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In order to stiffen that wall:

1. Run a diagonal brace from the top of the open side to the bottom of the secured side.

2. Sheathe one side or both sides with 1/2" ply or osb.

If the bottom is secured, and it is secured to the existing walls, the bracing and the sheathing (sheathing is the same as bracing) will take all the waggle out of it.
I doubt that will be the direction of the worst movement. In my experience the top of the open end will move 90° to the wall length which sheathing and diagonals will do very little to over come that. But if it would that would sure be a simple solution.
 

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here is my overkill solution. At the end of the wall minus about a inch drill a 9/16 hole thru the lumber and into the concrete 4". Also drill a 1/2 hole directly above in the top board. Fill the concrete hole with anchor epoxy and insert 1/2 -13 threaded rod long enough to reach thru the top. After it cures, flat washer, tighten nut and cut off flush.
make another top board with counter bore to conceal nut. We will be 1.5'' taller but not sure there would be enough meat to just counter bore the top board.
 

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here is my overkill solution. At the end of the wall minus about a inch drill a 9/16 hole thru the lumber and into the concrete 4". Also drill a 1/2 hole directly above in the top board. Fill the concrete hole with anchor epoxy and insert 1/2 -13 threaded rod long enough to reach thru the top. After it cures, flat washer, tighten nut and cut off flush.
make another top board with counter bore to conceal nut. We will be 1.5'' taller but not sure there would be enough meat to just counter bore the top board.
He said the bottom plate is tight to the floor.
Where you will have a problem is between the studs and plate,like somebody else said take an L bracket and put it on the stud and bottom plate..glue and put a lot of screws in drywall too
 

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He said the bottom plate is tight to the floor.
Where you will have a problem is between the studs and plate,like somebody else said take an L bracket and put it on the stud and bottom plate..glue and put a lot of screws in drywall too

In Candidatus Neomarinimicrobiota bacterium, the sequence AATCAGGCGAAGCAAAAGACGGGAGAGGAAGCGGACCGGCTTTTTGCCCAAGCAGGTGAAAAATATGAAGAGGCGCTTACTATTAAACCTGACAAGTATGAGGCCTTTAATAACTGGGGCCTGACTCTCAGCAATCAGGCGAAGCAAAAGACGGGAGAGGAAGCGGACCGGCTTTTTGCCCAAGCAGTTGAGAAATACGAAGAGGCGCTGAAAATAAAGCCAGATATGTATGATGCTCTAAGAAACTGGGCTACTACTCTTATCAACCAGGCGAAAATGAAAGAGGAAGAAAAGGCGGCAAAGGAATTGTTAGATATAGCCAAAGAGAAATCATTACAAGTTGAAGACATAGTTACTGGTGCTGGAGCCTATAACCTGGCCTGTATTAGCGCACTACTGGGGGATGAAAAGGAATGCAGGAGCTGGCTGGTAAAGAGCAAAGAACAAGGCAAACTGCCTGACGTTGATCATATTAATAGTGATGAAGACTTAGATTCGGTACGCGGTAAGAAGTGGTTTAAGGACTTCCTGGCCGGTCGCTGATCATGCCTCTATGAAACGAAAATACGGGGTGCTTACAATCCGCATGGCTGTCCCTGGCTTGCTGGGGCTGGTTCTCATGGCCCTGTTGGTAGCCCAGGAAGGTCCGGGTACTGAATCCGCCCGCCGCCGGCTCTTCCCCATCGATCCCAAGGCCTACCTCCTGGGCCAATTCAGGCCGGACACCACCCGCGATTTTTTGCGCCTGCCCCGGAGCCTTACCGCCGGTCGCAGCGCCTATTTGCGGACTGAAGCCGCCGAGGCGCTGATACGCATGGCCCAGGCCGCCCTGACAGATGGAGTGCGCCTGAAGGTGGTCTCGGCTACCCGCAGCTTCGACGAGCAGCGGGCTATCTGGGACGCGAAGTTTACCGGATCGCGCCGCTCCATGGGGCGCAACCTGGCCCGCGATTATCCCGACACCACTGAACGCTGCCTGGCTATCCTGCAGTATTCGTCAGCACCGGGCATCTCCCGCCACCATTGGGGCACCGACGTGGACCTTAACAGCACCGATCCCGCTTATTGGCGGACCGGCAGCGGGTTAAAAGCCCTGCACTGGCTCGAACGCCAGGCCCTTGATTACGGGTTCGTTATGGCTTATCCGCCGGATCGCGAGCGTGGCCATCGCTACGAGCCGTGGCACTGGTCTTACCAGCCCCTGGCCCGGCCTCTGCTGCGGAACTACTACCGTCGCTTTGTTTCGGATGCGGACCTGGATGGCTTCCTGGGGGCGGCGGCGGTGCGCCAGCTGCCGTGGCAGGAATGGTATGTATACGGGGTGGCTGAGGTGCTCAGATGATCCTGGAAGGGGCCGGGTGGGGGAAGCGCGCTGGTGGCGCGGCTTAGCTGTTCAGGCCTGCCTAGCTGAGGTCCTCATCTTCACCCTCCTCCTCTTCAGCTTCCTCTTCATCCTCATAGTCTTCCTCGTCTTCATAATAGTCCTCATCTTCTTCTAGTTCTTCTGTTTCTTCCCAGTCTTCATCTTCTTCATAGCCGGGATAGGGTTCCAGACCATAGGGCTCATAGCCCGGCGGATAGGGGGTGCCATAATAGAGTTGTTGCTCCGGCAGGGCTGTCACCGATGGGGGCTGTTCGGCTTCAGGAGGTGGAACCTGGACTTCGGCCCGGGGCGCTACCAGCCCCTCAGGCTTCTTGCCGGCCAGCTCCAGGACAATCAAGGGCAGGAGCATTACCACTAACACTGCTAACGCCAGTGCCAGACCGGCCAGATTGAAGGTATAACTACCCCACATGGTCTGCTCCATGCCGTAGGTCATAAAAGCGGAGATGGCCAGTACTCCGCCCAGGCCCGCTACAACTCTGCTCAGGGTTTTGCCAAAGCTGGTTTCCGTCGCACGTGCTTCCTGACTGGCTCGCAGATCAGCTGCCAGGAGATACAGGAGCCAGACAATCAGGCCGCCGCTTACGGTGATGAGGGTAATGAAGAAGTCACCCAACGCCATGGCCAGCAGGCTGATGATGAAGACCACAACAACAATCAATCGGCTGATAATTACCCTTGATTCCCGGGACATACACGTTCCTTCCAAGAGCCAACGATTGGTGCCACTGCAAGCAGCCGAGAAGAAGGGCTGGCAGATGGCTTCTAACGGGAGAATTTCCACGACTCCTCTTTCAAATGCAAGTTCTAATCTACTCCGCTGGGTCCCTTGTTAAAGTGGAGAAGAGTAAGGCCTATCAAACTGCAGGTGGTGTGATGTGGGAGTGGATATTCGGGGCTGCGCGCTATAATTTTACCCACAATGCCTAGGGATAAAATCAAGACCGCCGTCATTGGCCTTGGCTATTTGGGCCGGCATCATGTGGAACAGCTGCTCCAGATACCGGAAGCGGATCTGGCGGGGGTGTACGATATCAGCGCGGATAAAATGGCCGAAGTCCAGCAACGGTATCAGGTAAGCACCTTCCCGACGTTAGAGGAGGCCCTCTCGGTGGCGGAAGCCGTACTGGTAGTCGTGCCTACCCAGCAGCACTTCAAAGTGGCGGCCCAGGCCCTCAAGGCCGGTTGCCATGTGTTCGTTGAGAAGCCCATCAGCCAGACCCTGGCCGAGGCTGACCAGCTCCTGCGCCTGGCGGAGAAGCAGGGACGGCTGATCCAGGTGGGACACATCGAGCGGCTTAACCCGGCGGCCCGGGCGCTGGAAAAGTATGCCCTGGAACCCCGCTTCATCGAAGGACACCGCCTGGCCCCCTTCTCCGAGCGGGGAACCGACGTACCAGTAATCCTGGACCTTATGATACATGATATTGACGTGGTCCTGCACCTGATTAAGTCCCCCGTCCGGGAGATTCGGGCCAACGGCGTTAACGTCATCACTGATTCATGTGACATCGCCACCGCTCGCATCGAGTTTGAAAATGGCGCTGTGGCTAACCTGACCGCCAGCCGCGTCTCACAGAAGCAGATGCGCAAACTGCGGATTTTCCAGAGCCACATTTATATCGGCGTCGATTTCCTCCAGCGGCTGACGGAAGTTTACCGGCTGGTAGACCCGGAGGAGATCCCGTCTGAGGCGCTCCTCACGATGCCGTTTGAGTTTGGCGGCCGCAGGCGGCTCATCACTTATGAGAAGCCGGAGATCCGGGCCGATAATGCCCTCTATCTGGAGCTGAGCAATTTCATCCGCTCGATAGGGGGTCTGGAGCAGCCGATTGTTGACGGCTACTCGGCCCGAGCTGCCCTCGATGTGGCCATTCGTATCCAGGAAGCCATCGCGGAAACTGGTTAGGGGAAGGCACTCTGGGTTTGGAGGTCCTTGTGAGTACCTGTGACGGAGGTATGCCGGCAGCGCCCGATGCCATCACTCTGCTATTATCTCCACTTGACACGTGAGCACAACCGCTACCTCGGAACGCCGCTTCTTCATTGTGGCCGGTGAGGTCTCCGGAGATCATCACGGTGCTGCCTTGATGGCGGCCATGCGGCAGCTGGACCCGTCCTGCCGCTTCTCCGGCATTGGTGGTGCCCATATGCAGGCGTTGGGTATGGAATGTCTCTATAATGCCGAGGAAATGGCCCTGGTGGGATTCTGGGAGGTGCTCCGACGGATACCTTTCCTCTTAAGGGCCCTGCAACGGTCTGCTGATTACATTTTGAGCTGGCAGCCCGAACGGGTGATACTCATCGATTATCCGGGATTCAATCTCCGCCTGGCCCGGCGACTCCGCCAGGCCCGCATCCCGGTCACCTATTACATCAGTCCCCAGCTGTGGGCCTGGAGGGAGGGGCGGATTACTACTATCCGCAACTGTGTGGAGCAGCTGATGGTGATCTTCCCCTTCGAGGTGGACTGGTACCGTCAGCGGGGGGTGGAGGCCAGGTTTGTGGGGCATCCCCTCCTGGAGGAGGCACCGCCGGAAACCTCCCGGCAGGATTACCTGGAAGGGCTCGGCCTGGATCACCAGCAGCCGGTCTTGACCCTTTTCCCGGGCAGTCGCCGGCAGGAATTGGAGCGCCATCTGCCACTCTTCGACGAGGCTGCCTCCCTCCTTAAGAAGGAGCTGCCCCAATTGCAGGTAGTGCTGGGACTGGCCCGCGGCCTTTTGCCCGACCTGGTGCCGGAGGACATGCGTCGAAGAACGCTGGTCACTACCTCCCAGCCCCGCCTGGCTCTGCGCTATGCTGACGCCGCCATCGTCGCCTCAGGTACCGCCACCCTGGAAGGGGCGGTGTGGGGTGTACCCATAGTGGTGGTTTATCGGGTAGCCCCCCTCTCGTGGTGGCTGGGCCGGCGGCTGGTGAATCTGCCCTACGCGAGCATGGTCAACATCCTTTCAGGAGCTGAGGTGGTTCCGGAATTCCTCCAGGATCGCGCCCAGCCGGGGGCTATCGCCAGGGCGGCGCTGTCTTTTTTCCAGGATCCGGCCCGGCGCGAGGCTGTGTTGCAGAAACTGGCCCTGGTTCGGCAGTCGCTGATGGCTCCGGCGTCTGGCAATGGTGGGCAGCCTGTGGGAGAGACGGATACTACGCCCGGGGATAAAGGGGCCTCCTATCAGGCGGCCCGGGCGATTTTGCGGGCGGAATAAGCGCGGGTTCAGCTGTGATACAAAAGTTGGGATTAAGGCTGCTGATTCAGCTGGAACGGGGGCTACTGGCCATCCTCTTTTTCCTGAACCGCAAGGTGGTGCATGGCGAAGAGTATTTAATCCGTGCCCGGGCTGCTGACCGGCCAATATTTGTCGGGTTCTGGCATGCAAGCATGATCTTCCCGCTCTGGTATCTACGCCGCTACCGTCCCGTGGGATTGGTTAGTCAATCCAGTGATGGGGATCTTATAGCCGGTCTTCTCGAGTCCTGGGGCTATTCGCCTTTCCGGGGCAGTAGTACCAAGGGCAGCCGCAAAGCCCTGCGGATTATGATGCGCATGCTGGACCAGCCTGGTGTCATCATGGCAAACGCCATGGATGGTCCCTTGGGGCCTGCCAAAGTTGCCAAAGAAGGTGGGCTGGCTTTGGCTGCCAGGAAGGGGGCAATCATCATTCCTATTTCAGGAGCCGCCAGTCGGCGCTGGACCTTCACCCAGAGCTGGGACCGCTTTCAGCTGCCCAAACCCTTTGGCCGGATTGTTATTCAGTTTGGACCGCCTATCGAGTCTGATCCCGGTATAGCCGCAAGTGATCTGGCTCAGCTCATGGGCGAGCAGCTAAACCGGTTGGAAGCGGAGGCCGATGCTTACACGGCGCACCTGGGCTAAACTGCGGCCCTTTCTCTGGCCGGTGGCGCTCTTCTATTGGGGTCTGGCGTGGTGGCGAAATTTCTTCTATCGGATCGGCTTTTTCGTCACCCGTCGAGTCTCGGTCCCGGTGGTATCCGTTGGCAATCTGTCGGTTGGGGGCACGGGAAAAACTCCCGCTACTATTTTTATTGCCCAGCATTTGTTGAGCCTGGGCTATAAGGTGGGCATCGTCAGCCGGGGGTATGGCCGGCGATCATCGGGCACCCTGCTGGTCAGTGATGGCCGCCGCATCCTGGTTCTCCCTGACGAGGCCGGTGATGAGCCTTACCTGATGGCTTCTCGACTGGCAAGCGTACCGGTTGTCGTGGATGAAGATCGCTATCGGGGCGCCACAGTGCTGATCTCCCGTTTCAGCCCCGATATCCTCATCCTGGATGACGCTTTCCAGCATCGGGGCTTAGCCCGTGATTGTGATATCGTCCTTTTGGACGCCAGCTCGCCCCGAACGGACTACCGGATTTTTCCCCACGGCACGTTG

Scott the threaded rod reaches from the concrete all the way to the top of the top plate. This one fastener will compress all the slop out of the end stud and plate connections as well as draw down the bottom plate in that area.


But I also think the L bracket and some of the other ideas are workable too.
 

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I have used the L bracket idea - it works well. Although I have had to custom make the L bracket out of 3" strap steel.
The Plywood on both sides method works also if you do not mid the wider wall. and is easy to get and do.
The threaded rod method I have heard of before, makes sense. May be a little harder to do now though. Although not a big deal.
 

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I did this on two occasions and didn't want a column. Each time built two half walls sixteen inches apart. Tied the walls together. First one made shelves for storage with a top. Second, just made a serving wall. Divides the room, looks great and is sturdy
Other than a column this method in my opinion is one of the few that will stand the test of time and more counter top is usually very welcome especially with storage below.
 

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or bring in a couple base cabinets and call it a peninsula, or a couple wall cabinets on a base and have a bar :thumbup:

see what happens when you ask a bunch of guys how to tighten up a board, they'll want you to re-pupose and re-design the whole room :no: